CALGARY -- Most Chicago Blackhawks’ observers saw this one coming. Rostislav Olesz was sent packing and 2011 playoff hero Ben Smith was recalled from Rockford, mostly likely to make his season debut Friday night against the Calgary Flames.
Some might say "what took so long?" After all, Olesz had shown very little and Smith was on track to earn a roster spot before a preseason concussion sidelined him.
But the Hawks can afford to be diligent instead of hasty. They’re off to a good start and needed to know if Olesz could bring anything to the table. He had a few moments in training camp, showing some skill, after shaking off his knee problems, but he regressed in games and confirmed his reputation coming over from Florida. The fresh start did him no good.
But if the Hawks judged solely on reputation and small sample sizes then Steve Montador would still be languishing as a sixth or seventh defenseman and Marcus Kruger would be in the minors. Bottom line: Olesz was given limited opportunity but did nothing with it. It’s exactly the opposite of Smith. He was thrown into the fire at the end of last year and thrived.
Where Smith fits in
Smith’s return bolsters an already deep team, playing their best hockey of the season. Four wins in a row -- all by three goals or more -- highlighted by a 5-1, penalty-free, rivalry win in Vancouver on Wednesday. Yes, the Hawks are rolling. So where does Smith fit in?
“There are some options,” coach Joel Quenneville said after practice in Calgary Thursday. “I think Kaner’s line and Johnny’s line was stable the last four games. I don’t think we want to mix that up right now.”
So the top two lines will remain intact for now. Viktor Stalberg and Dan Carcillo will stay where they are. Stalberg, Toews and Marian Hossa are clicking. A case could be made Smith would fit nicely next to Kane and Patrick Sharp while Carcillo could move down, but that’s a move Quenneville could go to when another major shake-up is needed.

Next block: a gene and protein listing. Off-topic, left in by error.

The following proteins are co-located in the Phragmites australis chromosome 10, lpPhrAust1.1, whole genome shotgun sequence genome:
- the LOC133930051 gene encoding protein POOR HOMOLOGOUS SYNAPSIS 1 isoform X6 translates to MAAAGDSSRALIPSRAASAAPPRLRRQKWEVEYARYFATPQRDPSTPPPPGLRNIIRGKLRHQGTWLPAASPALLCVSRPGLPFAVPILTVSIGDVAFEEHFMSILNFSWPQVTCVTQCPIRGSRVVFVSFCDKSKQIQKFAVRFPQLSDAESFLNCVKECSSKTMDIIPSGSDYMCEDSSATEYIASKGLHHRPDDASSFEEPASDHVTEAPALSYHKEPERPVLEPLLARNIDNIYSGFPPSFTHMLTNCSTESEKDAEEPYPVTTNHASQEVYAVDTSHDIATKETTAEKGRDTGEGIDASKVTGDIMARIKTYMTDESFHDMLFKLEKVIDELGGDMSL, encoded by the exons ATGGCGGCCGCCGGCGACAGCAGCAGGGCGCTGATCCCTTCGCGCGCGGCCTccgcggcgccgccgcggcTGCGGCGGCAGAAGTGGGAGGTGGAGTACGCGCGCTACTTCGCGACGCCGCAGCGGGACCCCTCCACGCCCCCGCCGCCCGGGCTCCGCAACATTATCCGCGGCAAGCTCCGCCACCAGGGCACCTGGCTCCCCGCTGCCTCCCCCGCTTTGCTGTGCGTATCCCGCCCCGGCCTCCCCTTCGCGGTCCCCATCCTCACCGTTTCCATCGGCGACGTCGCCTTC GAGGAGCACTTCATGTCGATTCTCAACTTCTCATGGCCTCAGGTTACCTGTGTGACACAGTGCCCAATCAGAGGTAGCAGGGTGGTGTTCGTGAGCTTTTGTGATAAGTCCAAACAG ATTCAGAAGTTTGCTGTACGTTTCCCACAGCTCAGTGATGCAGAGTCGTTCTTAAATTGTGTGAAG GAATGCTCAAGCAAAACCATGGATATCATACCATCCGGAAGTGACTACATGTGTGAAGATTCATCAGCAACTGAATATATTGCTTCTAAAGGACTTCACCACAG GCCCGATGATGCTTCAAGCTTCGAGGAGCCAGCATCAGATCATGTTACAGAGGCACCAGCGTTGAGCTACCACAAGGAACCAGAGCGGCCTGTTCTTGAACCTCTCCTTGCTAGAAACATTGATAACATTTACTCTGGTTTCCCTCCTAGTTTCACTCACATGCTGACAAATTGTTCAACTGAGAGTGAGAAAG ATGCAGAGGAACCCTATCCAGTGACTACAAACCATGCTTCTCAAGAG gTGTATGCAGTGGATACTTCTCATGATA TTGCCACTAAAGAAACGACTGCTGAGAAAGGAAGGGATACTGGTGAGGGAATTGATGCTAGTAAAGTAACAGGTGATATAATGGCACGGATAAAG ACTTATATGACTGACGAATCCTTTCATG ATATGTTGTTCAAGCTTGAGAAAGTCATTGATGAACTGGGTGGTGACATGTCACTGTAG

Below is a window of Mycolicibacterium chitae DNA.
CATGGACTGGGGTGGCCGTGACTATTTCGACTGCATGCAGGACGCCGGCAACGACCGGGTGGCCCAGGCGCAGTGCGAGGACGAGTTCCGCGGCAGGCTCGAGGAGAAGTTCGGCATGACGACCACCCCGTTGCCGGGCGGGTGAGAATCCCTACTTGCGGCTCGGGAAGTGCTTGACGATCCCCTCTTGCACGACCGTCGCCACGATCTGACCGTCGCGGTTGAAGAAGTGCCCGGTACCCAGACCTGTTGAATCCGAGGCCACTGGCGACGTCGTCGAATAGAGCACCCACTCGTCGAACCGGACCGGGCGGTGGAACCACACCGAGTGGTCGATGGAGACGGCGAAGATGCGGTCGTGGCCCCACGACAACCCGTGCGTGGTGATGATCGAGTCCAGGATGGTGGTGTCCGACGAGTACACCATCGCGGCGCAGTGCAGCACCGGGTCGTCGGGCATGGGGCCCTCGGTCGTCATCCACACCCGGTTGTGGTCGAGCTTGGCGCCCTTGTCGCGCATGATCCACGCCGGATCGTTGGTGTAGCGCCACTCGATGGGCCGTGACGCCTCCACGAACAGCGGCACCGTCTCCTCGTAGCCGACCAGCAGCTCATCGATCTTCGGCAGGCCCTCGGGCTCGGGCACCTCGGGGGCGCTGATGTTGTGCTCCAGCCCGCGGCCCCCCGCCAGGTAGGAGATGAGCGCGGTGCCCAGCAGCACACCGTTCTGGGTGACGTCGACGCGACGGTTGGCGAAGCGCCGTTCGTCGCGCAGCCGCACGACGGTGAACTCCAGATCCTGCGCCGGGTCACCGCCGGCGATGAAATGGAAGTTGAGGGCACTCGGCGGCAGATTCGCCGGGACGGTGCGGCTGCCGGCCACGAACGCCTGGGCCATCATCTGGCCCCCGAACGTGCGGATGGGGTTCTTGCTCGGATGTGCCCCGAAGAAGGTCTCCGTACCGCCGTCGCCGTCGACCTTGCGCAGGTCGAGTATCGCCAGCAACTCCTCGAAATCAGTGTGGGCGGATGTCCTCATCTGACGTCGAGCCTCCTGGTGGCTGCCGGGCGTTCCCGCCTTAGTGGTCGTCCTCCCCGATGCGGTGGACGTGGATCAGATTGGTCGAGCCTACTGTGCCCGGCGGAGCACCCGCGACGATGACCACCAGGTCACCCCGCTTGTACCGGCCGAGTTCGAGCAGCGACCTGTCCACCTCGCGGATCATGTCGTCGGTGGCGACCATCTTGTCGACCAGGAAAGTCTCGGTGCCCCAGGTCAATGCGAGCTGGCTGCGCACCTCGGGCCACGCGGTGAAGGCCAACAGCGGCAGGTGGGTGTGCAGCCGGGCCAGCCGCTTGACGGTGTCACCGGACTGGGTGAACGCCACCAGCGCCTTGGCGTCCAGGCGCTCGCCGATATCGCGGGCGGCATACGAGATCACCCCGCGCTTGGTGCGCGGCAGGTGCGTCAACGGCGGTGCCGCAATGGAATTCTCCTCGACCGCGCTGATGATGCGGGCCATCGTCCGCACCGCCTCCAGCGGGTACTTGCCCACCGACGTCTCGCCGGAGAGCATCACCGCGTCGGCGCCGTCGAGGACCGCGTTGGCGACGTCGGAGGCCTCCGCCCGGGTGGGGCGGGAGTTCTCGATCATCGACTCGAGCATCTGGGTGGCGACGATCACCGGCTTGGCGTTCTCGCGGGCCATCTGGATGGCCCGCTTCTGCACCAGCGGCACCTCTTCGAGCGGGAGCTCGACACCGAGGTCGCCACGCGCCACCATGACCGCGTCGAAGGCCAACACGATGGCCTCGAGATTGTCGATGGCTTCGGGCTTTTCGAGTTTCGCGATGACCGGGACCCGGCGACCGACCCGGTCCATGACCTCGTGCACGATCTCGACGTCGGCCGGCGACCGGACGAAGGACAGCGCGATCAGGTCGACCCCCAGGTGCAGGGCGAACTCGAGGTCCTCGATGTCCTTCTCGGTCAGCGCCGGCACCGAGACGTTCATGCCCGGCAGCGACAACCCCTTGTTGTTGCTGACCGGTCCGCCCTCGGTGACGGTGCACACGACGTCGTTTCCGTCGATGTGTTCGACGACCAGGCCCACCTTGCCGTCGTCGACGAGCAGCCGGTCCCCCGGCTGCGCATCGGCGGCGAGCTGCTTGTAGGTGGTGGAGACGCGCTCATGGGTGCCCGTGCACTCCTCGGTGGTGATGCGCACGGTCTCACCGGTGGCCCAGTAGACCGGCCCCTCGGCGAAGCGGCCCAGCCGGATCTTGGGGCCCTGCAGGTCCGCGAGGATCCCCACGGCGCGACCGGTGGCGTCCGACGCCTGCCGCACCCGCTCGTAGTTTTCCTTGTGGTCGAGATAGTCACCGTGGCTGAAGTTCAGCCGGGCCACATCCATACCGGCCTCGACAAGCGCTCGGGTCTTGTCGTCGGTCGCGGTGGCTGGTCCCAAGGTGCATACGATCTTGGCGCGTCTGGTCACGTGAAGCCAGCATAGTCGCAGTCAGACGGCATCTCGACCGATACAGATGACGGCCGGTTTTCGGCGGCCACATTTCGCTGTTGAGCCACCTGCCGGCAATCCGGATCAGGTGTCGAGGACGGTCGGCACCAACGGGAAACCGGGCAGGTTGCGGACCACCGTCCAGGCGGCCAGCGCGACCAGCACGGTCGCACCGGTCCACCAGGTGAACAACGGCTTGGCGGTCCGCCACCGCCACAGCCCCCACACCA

So for now Smith finds a spot on one of the bottom two lines. Conventional thinking has Bryan Bickell in jeopardy of losing playing time to Smith. Bickell was dropped in-game Wednesday from the third line to the fourth while playing only 10:08 overall. He was also a recent healthy scratch for a game, and he might be again. He’s simply not playing with the passion he displayed in the first five games of the season and Quenneville might be tired of sending messages.
The fourth line seems intact as Kruger, Andrew Brunette and Jamal Mayers are playing well enough. The two former players see power play time and Mayers is as solid as they come for the role he’s being asked to play. So for the moment, Smith probably slides into Bickell’s role but the arrival of fan favorite No. 28 will provide competition up and down the lineup. Stalberg, Carcillo, Bickell and a few other role players as well as Smith himself will have to earn their ice time.
Come spring there’s still a good chance Bickell, Dave Bolland and Michael Frolik will be reunited for the playoffs, but for now it would behoove Quenneville to try different combinations. His decision on Friday might be made for him as Frolik is questionable but when all are healthy, let the competition at forward begin.
Smith also gives the Hawks another right-handed option on the power play. If Montador hadn’t worked out in the slot, or cools off, look for Smith to grab that role. He seems perfectly fitted for it.
Give Rocky Wirtz some credit. He’s paying big money to yet another player to play elsewhere besides Chicago. Cristobal Huet is making $5.6 million while Olesz is collecting $3.1 million and neither is contributing to the Hawks.
Despite the hole in Wirtz’s pocket it was the right move because when the Hawks are healthy Olesz was going to be on the bench anyway. Why not make him earn his money “riding the buses” in Rockford? Pay him in the minors or pay him to sit in the NHL, the Hawks still have to pay him. It does add another NHL salary to Wirtz’s payroll but Smith is “only” making $812,000.
Olesz’s salary comes off the Hawks’ salary cap which means they are in even better position to make a trade if they want or need to. With nearly $6 million to play with, general manager Stan Bowman can scour the league and not have to worry about cap implications.
Don’t look for a trade anytime soon, though. The Hawks are playing well enough as is and to make a major trade and use up the cap space before understanding what the injury factor for the long term is going to be would be foolish. Besides, the addition of Smith is almost like making a trade. The Hawks just added a good player to an already good team.